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Moss Appeal: How To Love the Moss Growing in Your Lawn

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After reading the informative post Removing moss from your lawn; I know that the advice written and products suggested will be most helpful to all who seek a solution for the killing and removal of moss in their turf.

 

Moss, I know can be a nuisance and detraction from a beautiful manicured lawn. That being said, I would just like to take a few lines to praise this rootless vegetation.

 

Maybe my love for moss started way back, when I was a kid, playing barefoot in my back yard. We didn’t have a meticulously manicured lawn; it was almost bare ground due to the amount of kid-play traffic. It was the summer home field; of our neighborhood whiffle ball games.

 

There was one section that was always green and lush. A tiny portion, at the foot of a crimson king maple. Moss grew thick in the creases and crevasses around the massive trunk, and exposed chunky root system. I could always count on that spot to be cool, and soft under my toes.

 

The moss seemed to almost glow when the sunlight trickled through the blowing leaves, of the trees majestic canopy. The moss grew allover, everywhere in that corner of the yard. It covered a small wall that defined the boundaries of our yard and the perfectly manicured, childless, yard next door.

 

Moss doesn’t need soil to grow it is basically rootless; it thrives in low light, compacted, acidic spots. It grows where nothing else will. I have to say I love it. One of the most breathe taking sights I have ever had the pleasure of seeing was, The Cliffs of Moher, County Clare, Ireland. The moss there was in all its splendor, highlighting and glowing, outlining the jagged sheer cliffs. It was spectacular.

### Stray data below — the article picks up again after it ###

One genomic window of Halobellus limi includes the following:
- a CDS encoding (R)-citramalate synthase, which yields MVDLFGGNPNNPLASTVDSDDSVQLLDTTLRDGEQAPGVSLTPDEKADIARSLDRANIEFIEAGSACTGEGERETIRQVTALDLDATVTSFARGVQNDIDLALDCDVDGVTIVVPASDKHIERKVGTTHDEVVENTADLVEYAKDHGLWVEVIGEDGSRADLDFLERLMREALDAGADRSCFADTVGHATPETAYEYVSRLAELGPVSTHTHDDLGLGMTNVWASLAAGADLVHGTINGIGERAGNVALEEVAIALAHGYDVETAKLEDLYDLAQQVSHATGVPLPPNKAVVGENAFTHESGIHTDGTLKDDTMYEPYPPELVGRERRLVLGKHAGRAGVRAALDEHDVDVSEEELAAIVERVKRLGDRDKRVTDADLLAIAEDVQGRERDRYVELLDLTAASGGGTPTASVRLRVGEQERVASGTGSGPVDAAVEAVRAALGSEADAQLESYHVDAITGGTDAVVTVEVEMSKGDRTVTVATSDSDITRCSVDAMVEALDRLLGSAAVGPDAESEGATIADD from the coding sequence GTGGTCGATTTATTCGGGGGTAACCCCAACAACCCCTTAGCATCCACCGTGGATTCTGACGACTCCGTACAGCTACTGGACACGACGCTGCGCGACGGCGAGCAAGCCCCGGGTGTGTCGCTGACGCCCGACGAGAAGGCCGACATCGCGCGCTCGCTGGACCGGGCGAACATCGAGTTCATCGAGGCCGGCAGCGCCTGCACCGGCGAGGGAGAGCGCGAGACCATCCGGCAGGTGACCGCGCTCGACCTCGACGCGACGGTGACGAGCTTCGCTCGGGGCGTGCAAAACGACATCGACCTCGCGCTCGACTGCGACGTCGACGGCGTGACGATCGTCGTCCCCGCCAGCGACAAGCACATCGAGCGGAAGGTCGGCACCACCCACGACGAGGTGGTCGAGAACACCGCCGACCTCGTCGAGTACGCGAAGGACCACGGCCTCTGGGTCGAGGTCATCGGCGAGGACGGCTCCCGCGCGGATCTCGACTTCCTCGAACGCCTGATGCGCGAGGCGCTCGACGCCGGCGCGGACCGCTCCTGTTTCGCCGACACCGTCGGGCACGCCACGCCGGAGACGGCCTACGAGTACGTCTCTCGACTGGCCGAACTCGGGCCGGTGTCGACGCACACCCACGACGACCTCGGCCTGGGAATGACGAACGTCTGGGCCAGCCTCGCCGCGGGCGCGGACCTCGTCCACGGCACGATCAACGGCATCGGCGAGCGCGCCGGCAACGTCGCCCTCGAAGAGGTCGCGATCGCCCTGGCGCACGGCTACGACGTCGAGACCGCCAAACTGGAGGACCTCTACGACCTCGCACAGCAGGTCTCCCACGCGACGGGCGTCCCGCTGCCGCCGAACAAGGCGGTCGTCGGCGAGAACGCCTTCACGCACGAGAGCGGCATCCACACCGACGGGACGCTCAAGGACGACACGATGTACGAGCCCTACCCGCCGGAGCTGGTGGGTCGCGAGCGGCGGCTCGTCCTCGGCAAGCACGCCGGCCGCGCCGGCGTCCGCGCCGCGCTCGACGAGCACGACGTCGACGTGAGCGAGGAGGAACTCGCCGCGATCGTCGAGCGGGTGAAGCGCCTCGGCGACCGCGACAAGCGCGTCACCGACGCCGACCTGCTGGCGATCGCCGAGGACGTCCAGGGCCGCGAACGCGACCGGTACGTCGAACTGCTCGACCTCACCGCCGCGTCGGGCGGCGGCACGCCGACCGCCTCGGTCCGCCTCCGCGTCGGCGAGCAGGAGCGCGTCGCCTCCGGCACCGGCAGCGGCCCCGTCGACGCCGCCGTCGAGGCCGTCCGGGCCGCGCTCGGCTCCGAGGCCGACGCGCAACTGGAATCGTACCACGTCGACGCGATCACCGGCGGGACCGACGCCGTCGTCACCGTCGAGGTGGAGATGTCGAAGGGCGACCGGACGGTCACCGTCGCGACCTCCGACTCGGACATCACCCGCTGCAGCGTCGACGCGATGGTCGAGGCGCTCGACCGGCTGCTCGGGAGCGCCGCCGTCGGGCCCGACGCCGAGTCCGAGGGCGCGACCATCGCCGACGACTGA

Cliffs of Moher, Co. Clare, Ireland

 

 


Moss covered tree, Killarney National Forest, Ireland.....Beautiful, amazing place!!

 

 

 


Moss is timeless, it can make new things look old, it adds life to inanimate objects. 


You can create your own moss covered walls or pots by following the recipe below:

 

• 2 cups buttermilk or plain yogurt

 

• 1.5 cups dried moss (sheet moss will work,) or fresh moss from outside

 

Using a blender, blend ingredients till creamy; with a small paint brush slather the mixture onto pots. (clay pots, or concrete, stone work best)


Place object in a cool, shaded spot; items may look moldy at first, but in 6 weeks, you will have aged, moss covered, vintage garden accents. Enjoy!

 

 


This is a century old wall, with glowing, growing, beautiful moss…Boston, Ma.

 

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Posted 2015-03-12T17:23:26+0000  by Maureen_HD_BOS Maureen_HD_BOS
 
 

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